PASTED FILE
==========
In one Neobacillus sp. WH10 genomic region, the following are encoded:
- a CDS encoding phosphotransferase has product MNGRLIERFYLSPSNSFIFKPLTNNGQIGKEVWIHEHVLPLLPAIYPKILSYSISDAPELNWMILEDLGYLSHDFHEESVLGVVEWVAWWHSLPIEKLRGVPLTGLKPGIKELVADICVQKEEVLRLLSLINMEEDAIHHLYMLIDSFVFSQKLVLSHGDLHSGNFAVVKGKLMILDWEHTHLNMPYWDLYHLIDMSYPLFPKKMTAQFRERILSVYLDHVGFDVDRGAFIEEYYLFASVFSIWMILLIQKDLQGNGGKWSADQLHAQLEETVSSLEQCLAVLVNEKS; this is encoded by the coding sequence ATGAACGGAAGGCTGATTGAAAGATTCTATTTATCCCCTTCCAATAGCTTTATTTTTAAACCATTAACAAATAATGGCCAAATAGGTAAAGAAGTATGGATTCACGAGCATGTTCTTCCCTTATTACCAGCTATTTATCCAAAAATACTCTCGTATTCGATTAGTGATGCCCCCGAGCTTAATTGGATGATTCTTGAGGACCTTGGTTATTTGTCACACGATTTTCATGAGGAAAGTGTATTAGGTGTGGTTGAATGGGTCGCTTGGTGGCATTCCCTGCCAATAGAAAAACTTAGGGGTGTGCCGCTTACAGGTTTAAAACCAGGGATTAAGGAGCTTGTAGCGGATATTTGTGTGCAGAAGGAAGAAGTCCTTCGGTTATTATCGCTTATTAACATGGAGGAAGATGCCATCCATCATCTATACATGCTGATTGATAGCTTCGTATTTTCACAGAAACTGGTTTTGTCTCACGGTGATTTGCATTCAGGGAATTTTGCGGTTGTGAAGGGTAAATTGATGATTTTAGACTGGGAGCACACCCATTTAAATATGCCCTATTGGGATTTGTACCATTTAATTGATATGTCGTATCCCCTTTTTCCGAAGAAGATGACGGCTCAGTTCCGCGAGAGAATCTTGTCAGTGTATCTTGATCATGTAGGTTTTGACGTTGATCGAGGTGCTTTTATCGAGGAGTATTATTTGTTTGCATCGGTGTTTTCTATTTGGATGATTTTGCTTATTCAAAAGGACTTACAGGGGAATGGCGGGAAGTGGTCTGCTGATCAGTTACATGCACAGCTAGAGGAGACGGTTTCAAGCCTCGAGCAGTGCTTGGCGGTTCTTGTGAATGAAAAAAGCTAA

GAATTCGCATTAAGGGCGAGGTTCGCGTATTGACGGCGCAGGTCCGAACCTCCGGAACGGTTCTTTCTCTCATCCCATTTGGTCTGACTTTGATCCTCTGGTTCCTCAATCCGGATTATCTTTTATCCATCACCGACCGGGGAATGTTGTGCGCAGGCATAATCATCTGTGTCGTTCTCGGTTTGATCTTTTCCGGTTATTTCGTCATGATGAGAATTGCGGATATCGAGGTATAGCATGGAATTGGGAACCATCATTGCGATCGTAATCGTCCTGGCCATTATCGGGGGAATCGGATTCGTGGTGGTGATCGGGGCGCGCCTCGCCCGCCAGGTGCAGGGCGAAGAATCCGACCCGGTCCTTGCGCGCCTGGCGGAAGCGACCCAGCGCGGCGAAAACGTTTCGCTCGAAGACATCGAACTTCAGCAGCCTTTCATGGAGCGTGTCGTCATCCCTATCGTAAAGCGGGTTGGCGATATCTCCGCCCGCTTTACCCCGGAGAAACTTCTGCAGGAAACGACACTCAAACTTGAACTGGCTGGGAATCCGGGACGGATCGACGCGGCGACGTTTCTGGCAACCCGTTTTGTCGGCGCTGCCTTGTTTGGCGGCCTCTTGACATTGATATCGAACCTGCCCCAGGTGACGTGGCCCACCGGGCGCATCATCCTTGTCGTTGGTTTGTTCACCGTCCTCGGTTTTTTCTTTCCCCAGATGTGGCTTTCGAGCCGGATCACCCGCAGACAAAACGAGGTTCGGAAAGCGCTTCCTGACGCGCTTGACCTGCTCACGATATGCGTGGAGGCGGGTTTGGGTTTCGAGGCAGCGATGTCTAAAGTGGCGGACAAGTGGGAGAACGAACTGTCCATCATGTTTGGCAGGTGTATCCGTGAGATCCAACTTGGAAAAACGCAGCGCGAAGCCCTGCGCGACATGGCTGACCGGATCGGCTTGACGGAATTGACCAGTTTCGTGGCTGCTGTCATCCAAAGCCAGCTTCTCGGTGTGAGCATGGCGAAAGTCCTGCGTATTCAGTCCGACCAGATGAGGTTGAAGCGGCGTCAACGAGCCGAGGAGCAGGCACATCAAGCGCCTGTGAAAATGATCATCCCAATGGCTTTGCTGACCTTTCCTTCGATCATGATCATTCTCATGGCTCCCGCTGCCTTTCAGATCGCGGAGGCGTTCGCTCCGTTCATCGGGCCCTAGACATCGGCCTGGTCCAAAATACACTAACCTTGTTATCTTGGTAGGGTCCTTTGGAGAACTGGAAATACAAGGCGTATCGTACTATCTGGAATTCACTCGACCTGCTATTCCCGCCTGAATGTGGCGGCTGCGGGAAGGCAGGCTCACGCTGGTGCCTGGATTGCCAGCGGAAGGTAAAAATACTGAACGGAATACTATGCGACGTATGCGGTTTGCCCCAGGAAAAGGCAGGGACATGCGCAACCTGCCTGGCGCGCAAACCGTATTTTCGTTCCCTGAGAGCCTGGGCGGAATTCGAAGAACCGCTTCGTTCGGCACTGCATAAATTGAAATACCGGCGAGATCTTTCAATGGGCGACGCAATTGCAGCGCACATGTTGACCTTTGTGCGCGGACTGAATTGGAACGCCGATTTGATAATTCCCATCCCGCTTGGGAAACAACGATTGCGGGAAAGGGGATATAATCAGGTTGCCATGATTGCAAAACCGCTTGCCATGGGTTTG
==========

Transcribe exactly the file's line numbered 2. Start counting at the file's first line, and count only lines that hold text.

- a CDS encoding phosphotransferase has product MNGRLIERFYLSPSNSFIFKPLTNNGQIGKEVWIHEHVLPLLPAIYPKILSYSISDAPELNWMILEDLGYLSHDFHEESVLGVVEWVAWWHSLPIEKLRGVPLTGLKPGIKELVADICVQKEEVLRLLSLINMEEDAIHHLYMLIDSFVFSQKLVLSHGDLHSGNFAVVKGKLMILDWEHTHLNMPYWDLYHLIDMSYPLFPKKMTAQFRERILSVYLDHVGFDVDRGAFIEEYYLFASVFSIWMILLIQKDLQGNGGKWSADQLHAQLEETVSSLEQCLAVLVNEKS; this is encoded by the coding sequence ATGAACGGAAGGCTGATTGAAAGATTCTATTTATCCCCTTCCAATAGCTTTATTTTTAAACCATTAACAAATAATGGCCAAATAGGTAAAGAAGTATGGATTCACGAGCATGTTCTTCCCTTATTACCAGCTATTTATCCAAAAATACTCTCGTATTCGATTAGTGATGCCCCCGAGCTTAATTGGATGATTCTTGAGGACCTTGGTTATTTGTCACACGATTTTCATGAGGAAAGTGTATTAGGTGTGGTTGAATGGGTCGCTTGGTGGCATTCCCTGCCAATAGAAAAACTTAGGGGTGTGCCGCTTACAGGTTTAAAACCAGGGATTAAGGAGCTTGTAGCGGATATTTGTGTGCAGAAGGAAGAAGTCCTTCGGTTATTATCGCTTATTAACATGGAGGAAGATGCCATCCATCATCTATACATGCTGATTGATAGCTTCGTATTTTCACAGAAACTGGTTTTGTCTCACGGTGATTTGCATTCAGGGAATTTTGCGGTTGTGAAGGGTAAATTGATGATTTTAGACTGGGAGCACACCCATTTAAATATGCCCTATTGGGATTTGTACCATTTAATTGATATGTCGTATCCCCTTTTTCCGAAGAAGATGACGGCTCAGTTCCGCGAGAGAATCTTGTCAGTGTATCTTGATCATGTAGGTTTTGACGTTGATCGAGGTGCTTTTATCGAGGAGTATTATTTGTTTGCATCGGTGTTTTCTATTTGGATGATTTTGCTTATTCAAAAGGACTTACAGGGGAATGGCGGGAAGTGGTCTGCTGATCAGTTACATGCACAGCTAGAGGAGACGGTTTCAAGCCTCGAGCAGTGCTTGGCGGTTCTTGTGAATGAAAAAAGCTAA